Arguably golf’s interesting origin began five centuries in the past. It is
a historical fact that due to the interference of golf with much more
serious combat drills James II of Scotland banned golf in an act of
Parliament on March 6 in the year 1457. There is general agreement
among historians and golf fans alike that the Scots were the first
golfers who became somewhat addicted to the sport. However the
persons responsible for the invention of golf is open to debate. And
debate will ensue if you breech the subject with the right persons.
shaped stones into
rabbit holes with
Making a competitive game of the boredom seemed inevitable. After
all women’s lib was not yet even considered so that means the
shepherds were men. Lets face another fact of history, men tend to be
more of a competitive nature. Various forms of golf were played as
early as the fourteenth century. These games were played in Holland,
Belgium, France as well as in Scotland, thus the debate of golf’s origin
is rightly fueled.
There is another historical fact that Scottish Baron, James VI, was the
man who delivered the game we know today as golf to the English. For
many years the game was played on severely rugged terrain, where
no proper upkeep was required. In most accounts golf was played with
crudely cut holes in the ground where the earth was reasonably flat.
It was a group of Edinburgh golfers who first formed an organized
club. In 1744 the Honourable Company of Edinburgh Golfers was
established. At this time in history the first thirteen laws of golf were
drawn up for an annual competition. This first competition consisted of
players from any part of Great Britain or Ireland.
One of the earliest golf clubs that were formed outside golf’s debatable
native home of Scotland was the Royal Blackheath Golf Club of
England. Blackheath came into existence in 1766 and the Old
Manchester Golf Club was founded on the Kersal Moor in 1818.
By the late 1800’s the Royal Montreal Club and the Quebec Golf Club
were to become the first in North America. It wasn’t until 1888 that
golf resurfaced in the United States with more fervor than each prior
surfacing. Even then it was a Scotsman, John Reid, who first built a
three-hole course in Yonkers New York. St. Andrews Club of Yonkers
was built in a thirty-acre site near to the original three-hole course.
From the hesitant and fitful start golf grew rapidly as the new national
pastime in America. Modern for its time the golf club, Shinnecock Hills
was founded in 1891 and in the nine years left in that century more
than one thousand prestigious golf clubs opened in North America.
The historical value of golf is as interesting as any part of our heritage.
Following the path that golf took to get from a shepherds field to the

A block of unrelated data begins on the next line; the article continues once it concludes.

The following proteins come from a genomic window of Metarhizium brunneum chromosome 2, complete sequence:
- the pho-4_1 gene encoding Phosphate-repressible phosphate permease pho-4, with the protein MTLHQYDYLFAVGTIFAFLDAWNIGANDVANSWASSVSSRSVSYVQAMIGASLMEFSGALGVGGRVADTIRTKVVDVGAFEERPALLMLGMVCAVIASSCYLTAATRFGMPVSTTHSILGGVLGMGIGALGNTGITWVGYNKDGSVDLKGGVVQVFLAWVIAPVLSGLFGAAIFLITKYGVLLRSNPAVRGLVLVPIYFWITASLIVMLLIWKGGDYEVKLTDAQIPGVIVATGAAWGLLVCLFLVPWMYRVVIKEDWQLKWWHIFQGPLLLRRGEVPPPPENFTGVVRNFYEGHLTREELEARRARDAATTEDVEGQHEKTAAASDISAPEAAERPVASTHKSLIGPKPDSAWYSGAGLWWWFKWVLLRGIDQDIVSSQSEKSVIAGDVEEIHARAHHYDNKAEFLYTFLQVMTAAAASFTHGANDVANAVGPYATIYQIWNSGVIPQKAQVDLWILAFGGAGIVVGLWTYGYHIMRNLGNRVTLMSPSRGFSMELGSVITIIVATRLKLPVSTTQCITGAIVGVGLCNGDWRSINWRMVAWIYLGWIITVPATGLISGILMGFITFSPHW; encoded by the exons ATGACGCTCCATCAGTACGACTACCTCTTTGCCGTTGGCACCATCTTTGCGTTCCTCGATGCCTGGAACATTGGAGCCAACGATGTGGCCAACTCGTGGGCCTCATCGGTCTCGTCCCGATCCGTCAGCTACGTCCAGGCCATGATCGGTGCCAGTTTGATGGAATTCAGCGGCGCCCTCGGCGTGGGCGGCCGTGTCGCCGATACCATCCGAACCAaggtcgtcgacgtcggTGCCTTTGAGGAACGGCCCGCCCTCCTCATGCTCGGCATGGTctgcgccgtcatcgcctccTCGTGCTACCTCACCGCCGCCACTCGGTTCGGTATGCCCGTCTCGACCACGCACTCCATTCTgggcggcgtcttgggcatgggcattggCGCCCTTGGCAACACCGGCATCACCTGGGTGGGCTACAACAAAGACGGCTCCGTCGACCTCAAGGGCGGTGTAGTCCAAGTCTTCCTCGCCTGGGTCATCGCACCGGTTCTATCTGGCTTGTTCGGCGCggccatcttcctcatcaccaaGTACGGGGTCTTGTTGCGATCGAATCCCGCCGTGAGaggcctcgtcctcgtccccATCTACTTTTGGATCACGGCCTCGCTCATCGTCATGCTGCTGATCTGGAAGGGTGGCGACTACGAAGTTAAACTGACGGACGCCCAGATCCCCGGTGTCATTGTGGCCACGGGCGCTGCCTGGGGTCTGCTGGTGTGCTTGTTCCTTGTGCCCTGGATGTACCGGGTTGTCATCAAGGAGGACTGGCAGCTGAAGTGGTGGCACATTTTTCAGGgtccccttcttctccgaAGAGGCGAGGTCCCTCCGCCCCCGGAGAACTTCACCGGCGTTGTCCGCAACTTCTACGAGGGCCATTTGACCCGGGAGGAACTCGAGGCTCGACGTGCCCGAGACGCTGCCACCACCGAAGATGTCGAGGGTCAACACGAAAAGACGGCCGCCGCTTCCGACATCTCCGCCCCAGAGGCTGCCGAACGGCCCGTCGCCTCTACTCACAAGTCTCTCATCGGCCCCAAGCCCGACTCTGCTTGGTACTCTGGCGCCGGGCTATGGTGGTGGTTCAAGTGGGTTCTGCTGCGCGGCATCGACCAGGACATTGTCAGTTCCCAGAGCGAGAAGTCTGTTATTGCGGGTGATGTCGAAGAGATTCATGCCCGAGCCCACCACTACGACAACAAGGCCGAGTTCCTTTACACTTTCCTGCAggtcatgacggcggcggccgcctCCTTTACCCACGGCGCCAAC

amazing golf courses that dot our culture today it is no wonder golf
remains a popular pastime in all parts of the world.
A Good Golf Bag is a Beautiful Thing
Few things are more important to a golfer than a good golf bag. First
off, golf bags come in many styles and a wide variety of colors. You
can choose a bag for style, features or pick a color to match your
Some have legs that fold out when they are placed on the ground and
stand upright so the golfer doesn’t have to bend down and pick it up.
That’s a nice feature in golf bags, especially if the golfer tends to walk
the course, as many do. There is plenty of bending to be done when a
golfer is trying to remove an obstacle from around his or her ball, or to
get the ball out of the cup, so any way to avoid bending over is more
All golf bags have compartments where the golf clubs are to be placed.
Each golfer has his or her own way of doing this and putting clubs
where he or she wants them. Some golfers, though, are lazy and just
stick their clubs in the compartments, grabbing whichever one they
want when a particular club is needed. But, some golf bags have tubes
to protect the club grips. These are nice to have. With the tubes, a
golfer can get his or her clubs out easier. The clubs are never tangled
up, and the grips last a lot longer.
Another important factor in choosing a golf bag is the number of
pockets it has. Frankly, there’s no such thing as too many pockets in a
golf bag. First, one of the pockets will be used to hold the golf bag’s
hood. The hood is used to keep the clubs and bag from getting
drenched when it rains. Another pocket will be used to keep extra
towels (believe it or not,
extra towels are important
in the summer to keep the
sweat off the brow and out
of the eyes, along with
keeping the hands relatively
dry. Then, there is the
pocket used for keeping the
extra golf tees and possibly
the divot tool. Finally, a
pocket is needed for the
golf balls themselves, and it
doesn’t hurt to have a pocket to carry another dozen balls in, just in
Some courses are so difficult it is easy to lose a lot of balls during 18-
holes of play. This makes having an extra box of balls around a good
thing, but there has to be somewhere in the golf bag to keep them,
which means another pocket.
Imagine trying to play golf without a bag. The golfer would be
constantly stooping over picking up clubs, tees, balls, towels and the
divot tool. Then he or she would have to walk to the ball, drop all of
the clubs and stuff, select a club, hit the ball, and start the process all
over again. It would be a major pain in the neck, and would make it
nearly impossible to finish playing a round of golf. So, golf bags are an
essential part of the game of golf.
Are Golf Lessons For You?
If you’ve been thinking about taking up golf, or if you’re a golfer in